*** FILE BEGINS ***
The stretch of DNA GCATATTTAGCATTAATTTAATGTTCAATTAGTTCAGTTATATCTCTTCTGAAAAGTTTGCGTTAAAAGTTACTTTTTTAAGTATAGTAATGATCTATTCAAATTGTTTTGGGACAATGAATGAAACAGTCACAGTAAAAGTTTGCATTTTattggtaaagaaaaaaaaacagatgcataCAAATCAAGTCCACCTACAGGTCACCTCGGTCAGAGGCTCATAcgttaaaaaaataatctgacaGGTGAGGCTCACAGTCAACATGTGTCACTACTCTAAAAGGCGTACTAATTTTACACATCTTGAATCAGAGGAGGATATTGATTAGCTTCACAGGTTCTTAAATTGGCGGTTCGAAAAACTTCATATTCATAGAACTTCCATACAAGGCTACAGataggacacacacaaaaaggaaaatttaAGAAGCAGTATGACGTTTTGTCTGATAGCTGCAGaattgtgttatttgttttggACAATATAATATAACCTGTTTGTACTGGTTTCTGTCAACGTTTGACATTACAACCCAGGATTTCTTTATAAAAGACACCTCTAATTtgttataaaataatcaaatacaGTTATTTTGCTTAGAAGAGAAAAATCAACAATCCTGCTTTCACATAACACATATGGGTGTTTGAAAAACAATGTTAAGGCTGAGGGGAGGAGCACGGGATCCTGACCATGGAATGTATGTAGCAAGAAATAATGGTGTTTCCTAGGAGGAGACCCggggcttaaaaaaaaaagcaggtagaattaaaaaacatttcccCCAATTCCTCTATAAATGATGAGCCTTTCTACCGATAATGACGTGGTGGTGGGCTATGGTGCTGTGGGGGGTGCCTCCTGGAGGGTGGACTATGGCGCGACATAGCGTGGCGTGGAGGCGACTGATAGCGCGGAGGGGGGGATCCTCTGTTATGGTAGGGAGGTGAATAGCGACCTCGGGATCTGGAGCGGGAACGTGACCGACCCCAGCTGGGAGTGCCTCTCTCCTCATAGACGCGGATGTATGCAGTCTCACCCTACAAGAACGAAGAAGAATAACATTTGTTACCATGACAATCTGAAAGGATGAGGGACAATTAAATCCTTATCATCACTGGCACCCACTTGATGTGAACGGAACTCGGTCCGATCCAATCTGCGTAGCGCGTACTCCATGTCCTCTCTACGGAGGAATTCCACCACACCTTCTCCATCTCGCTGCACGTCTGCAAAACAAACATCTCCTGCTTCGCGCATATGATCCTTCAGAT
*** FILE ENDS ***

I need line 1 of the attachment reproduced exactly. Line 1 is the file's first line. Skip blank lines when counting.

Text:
The stretch of DNA GCATATTTAGCATTAATTTAATGTTCAATTAGTTCAGTTATATCTCTTCTGAAAAGTTTGCGTTAAAAGTTACTTTTTTAAGTATAGTAATGATCTATTCAAATTGTTTTGGGACAATGAATGAAACAGTCACAGTAAAAGTTTGCATTTTattggtaaagaaaaaaaaacagatgcataCAAATCAAGTCCACCTACAGGTCACCTCGGTCAGAGGCTCATAcgttaaaaaaataatctgacaGGTGAGGCTCACAGTCAACATGTGTCACTACTCTAAAAGGCGTACTAATTTTACACATCTTGAATCAGAGGAGGATATTGATTAGCTTCACAGGTTCTTAAATTGGCGGTTCGAAAAACTTCATATTCATAGAACTTCCATACAAGGCTACAGataggacacacacaaaaaggaaaatttaAGAAGCAGTATGACGTTTTGTCTGATAGCTGCAGaattgtgttatttgttttggACAATATAATATAACCTGTTTGTACTGGTTTCTGTCAACGTTTGACATTACAACCCAGGATTTCTTTATAAAAGACACCTCTAATTtgttataaaataatcaaatacaGTTATTTTGCTTAGAAGAGAAAAATCAACAATCCTGCTTTCACATAACACATATGGGTGTTTGAAAAACAATGTTAAGGCTGAGGGGAGGAGCACGGGATCCTGACCATGGAATGTATGTAGCAAGAAATAATGGTGTTTCCTAGGAGGAGACCCggggcttaaaaaaaaaagcaggtagaattaaaaaacatttcccCCAATTCCTCTATAAATGATGAGCCTTTCTACCGATAATGACGTGGTGGTGGGCTATGGTGCTGTGGGGGGTGCCTCCTGGAGGGTGGACTATGGCGCGACATAGCGTGGCGTGGAGGCGACTGATAGCGCGGAGGGGGGGATCCTCTGTTATGGTAGGGAGGTGAATAGCGACCTCGGGATCTGGAGCGGGAACGTGACCGACCCCAGCTGGGAGTGCCTCTCTCCTCATAGACGCGGATGTATGCAGTCTCACCCTACAAGAACGAAGAAGAATAACATTTGTTACCATGACAATCTGAAAGGATGAGGGACAATTAAATCCTTATCATCACTGGCACCCACTTGATGTGAACGGAACTCGGTCCGATCCAATCTGCGTAGCGCGTACTCCATGTCCTCTCTACGGAGGAATTCCACCACACCTTCTCCATCTCGCTGCACGTCTGCAAAACAAACATCTCCTGCTTCGCGCATATGATCCTTCAGAT